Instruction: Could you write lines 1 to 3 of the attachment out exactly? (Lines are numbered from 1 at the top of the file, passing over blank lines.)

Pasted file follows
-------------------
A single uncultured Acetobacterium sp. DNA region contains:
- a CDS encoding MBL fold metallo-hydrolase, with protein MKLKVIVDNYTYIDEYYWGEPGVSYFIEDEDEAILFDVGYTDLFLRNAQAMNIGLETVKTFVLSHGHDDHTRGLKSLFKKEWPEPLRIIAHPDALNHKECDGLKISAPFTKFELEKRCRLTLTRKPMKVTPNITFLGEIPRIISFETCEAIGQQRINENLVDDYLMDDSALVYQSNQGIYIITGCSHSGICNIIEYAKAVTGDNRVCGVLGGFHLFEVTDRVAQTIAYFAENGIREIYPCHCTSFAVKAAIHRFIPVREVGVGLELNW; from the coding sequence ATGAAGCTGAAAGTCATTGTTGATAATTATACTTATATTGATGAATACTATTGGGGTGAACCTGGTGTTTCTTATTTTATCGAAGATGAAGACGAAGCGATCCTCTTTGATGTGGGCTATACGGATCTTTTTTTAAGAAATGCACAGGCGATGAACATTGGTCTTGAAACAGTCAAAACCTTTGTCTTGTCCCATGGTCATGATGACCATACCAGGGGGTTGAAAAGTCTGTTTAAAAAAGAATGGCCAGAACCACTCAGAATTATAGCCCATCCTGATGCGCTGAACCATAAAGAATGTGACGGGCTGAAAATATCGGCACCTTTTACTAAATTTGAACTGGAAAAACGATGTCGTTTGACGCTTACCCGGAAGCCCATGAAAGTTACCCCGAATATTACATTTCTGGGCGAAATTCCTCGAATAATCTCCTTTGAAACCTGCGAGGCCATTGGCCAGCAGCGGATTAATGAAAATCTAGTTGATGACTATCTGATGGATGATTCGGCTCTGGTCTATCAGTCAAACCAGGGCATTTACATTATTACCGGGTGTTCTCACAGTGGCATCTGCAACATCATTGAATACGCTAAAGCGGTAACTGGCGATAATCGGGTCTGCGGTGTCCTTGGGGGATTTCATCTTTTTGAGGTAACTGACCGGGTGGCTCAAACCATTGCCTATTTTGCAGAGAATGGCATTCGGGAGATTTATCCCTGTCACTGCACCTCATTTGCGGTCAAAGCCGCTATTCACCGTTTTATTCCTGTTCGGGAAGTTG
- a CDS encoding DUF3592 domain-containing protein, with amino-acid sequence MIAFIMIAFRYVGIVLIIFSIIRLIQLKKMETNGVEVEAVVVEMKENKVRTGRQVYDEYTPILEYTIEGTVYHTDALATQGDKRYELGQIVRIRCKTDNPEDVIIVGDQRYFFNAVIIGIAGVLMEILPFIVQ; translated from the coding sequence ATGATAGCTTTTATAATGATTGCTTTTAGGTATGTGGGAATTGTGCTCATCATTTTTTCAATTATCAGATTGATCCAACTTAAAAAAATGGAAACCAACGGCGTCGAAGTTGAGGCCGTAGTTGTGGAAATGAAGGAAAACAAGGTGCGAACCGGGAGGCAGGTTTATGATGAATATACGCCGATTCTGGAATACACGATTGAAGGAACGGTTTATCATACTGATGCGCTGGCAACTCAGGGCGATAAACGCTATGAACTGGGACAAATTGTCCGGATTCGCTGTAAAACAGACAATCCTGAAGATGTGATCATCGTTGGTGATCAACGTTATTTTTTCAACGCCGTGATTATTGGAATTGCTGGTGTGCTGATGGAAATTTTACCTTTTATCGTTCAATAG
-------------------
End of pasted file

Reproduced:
A single uncultured Acetobacterium sp. DNA region contains:
- a CDS encoding MBL fold metallo-hydrolase, with protein MKLKVIVDNYTYIDEYYWGEPGVSYFIEDEDEAILFDVGYTDLFLRNAQAMNIGLETVKTFVLSHGHDDHTRGLKSLFKKEWPEPLRIIAHPDALNHKECDGLKISAPFTKFELEKRCRLTLTRKPMKVTPNITFLGEIPRIISFETCEAIGQQRINENLVDDYLMDDSALVYQSNQGIYIITGCSHSGICNIIEYAKAVTGDNRVCGVLGGFHLFEVTDRVAQTIAYFAENGIREIYPCHCTSFAVKAAIHRFIPVREVGVGLELNW; from the coding sequence ATGAAGCTGAAAGTCATTGTTGATAATTATACTTATATTGATGAATACTATTGGGGTGAACCTGGTGTTTCTTATTTTATCGAAGATGAAGACGAAGCGATCCTCTTTGATGTGGGCTATACGGATCTTTTTTTAAGAAATGCACAGGCGATGAACATTGGTCTTGAAACAGTCAAAACCTTTGTCTTGTCCCATGGTCATGATGACCATACCAGGGGGTTGAAAAGTCTGTTTAAAAAAGAATGGCCAGAACCACTCAGAATTATAGCCCATCCTGATGCGCTGAACCATAAAGAATGTGACGGGCTGAAAATATCGGCACCTTTTACTAAATTTGAACTGGAAAAACGATGTCGTTTGACGCTTACCCGGAAGCCCATGAAAGTTACCCCGAATATTACATTTCTGGGCGAAATTCCTCGAATAATCTCCTTTGAAACCTGCGAGGCCATTGGCCAGCAGCGGATTAATGAAAATCTAGTTGATGACTATCTGATGGATGATTCGGCTCTGGTCTATCAGTCAAACCAGGGCATTTACATTATTACCGGGTGTTCTCACAGTGGCATCTGCAACATCATTGAATACGCTAAAGCGGTAACTGGCGATAATCGGGTCTGCGGTGTCCTTGGGGGATTTCATCTTTTTGAGGTAACTGACCGGGTGGCTCAAACCATTGCCTATTTTGCAGAGAATGGCATTCGGGAGATTTATCCCTGTCACTGCACCTCATTTGCGGTCAAAGCCGCTATTCACCGTTTTATTCCTGTTCGGGAAGTTG
- a CDS encoding DUF3592 domain-containing protein, with amino-acid sequence MIAFIMIAFRYVGIVLIIFSIIRLIQLKKMETNGVEVEAVVVEMKENKVRTGRQVYDEYTPILEYTIEGTVYHTDALATQGDKRYELGQIVRIRCKTDNPEDVIIVGDQRYFFNAVIIGIAGVLMEILPFIVQ; translated from the coding sequence ATGATAGCTTTTATAATGATTGCTTTTAGGTATGTGGGAATTGTGCTCATCATTTTTTCAATTATCAGATTGATCCAACTTAAAAAAATGGAAACCAACGGCGTCGAAGTTGAGGCCGTAGTTGTGGAAATGAAGGAAAACAAGGTGCGAACCGGGAGGCAGGTTTATGATGAATATACGCCGATTCTGGAATACACGATTGAAGGAACGGTTTATCATACTGATGCGCTGGCAACTCAGGGCGATAAACGCTATGAACTGGGACAAATTGTCCGGATTCGCTGTAAAACAGACAATCCTGAAGATGTGATCATCGTTGGTGATCAACGTTATTTTTTCAACGCCGTGATTATTGGAATTGCTGGTGTGCTGATGGAAATTTTACCTTTTATCGTTCAATAG